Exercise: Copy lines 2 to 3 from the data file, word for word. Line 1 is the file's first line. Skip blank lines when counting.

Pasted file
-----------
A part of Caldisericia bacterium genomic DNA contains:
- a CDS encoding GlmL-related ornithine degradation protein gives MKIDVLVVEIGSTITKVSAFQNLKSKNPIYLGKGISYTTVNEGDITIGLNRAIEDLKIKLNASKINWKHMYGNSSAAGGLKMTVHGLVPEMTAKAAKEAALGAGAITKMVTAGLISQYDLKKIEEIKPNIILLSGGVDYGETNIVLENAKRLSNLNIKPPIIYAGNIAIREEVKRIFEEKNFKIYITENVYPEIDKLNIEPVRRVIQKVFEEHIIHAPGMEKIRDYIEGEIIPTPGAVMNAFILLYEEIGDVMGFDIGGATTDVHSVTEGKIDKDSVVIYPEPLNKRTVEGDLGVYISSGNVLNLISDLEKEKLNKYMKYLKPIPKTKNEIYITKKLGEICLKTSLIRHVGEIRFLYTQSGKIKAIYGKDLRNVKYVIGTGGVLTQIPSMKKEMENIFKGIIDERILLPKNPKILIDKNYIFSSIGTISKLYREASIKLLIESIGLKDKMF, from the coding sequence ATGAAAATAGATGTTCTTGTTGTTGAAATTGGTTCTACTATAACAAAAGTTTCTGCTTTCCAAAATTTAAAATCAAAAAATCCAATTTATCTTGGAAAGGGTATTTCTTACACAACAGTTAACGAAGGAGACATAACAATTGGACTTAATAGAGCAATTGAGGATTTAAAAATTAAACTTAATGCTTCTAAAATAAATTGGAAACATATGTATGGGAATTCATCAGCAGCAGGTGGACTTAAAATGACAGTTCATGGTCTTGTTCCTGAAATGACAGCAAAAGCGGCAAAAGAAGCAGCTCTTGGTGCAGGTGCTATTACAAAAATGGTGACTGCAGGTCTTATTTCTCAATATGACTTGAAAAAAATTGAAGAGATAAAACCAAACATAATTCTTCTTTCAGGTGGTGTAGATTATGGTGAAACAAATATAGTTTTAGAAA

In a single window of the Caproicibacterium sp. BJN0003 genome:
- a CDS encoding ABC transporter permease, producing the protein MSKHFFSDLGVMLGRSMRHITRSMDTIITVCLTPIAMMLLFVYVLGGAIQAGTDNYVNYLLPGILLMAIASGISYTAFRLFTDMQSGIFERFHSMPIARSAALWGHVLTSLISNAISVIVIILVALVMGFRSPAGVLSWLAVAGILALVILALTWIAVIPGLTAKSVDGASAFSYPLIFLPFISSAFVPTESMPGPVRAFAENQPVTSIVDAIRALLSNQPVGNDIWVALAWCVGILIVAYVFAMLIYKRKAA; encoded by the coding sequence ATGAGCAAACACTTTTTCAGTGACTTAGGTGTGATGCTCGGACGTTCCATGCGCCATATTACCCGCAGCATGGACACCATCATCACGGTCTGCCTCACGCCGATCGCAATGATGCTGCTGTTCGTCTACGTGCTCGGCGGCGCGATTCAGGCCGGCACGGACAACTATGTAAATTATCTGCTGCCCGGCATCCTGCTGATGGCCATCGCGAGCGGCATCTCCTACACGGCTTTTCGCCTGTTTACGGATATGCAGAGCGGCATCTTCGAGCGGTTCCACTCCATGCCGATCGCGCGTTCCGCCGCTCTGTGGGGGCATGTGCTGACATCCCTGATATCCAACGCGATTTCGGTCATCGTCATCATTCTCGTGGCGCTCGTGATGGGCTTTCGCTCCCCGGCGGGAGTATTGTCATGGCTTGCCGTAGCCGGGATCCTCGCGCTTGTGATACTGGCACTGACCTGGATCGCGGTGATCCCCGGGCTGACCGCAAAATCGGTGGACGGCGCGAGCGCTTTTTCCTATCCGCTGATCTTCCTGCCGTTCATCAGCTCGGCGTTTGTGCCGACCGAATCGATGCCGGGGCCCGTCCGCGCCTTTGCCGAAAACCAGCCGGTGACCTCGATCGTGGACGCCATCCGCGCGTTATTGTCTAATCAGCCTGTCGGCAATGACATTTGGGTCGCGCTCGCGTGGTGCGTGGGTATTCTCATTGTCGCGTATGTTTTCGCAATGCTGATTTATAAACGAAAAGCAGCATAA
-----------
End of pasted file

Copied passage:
- a CDS encoding GlmL-related ornithine degradation protein gives MKIDVLVVEIGSTITKVSAFQNLKSKNPIYLGKGISYTTVNEGDITIGLNRAIEDLKIKLNASKINWKHMYGNSSAAGGLKMTVHGLVPEMTAKAAKEAALGAGAITKMVTAGLISQYDLKKIEEIKPNIILLSGGVDYGETNIVLENAKRLSNLNIKPPIIYAGNIAIREEVKRIFEEKNFKIYITENVYPEIDKLNIEPVRRVIQKVFEEHIIHAPGMEKIRDYIEGEIIPTPGAVMNAFILLYEEIGDVMGFDIGGATTDVHSVTEGKIDKDSVVIYPEPLNKRTVEGDLGVYISSGNVLNLISDLEKEKLNKYMKYLKPIPKTKNEIYITKKLGEICLKTSLIRHVGEIRFLYTQSGKIKAIYGKDLRNVKYVIGTGGVLTQIPSMKKEMENIFKGIIDERILLPKNPKILIDKNYIFSSIGTISKLYREASIKLLIESIGLKDKMF, from the coding sequence ATGAAAATAGATGTTCTTGTTGTTGAAATTGGTTCTACTATAACAAAAGTTTCTGCTTTCCAAAATTTAAAATCAAAAAATCCAATTTATCTTGGAAAGGGTATTTCTTACACAACAGTTAACGAAGGAGACATAACAATTGGACTTAATAGAGCAATTGAGGATTTAAAAATTAAACTTAATGCTTCTAAAATAAATTGGAAACATATGTATGGGAATTCATCAGCAGCAGGTGGACTTAAAATGACAGTTCATGGTCTTGTTCCTGAAATGACAGCAAAAGCGGCAAAAGAAGCAGCTCTTGGTGCAGGTGCTATTACAAAAATGGTGACTGCAGGTCTTATTTCTCAATATGACTTGAAAAAAATTGAAGAGATAAAACCAAACATAATTCTTCTTTCAGGTGGTGTAGATTATGGTGAAACAAATATAGTTTTAGAAA

In a single window of the Caproicibacterium sp. BJN0003 genome: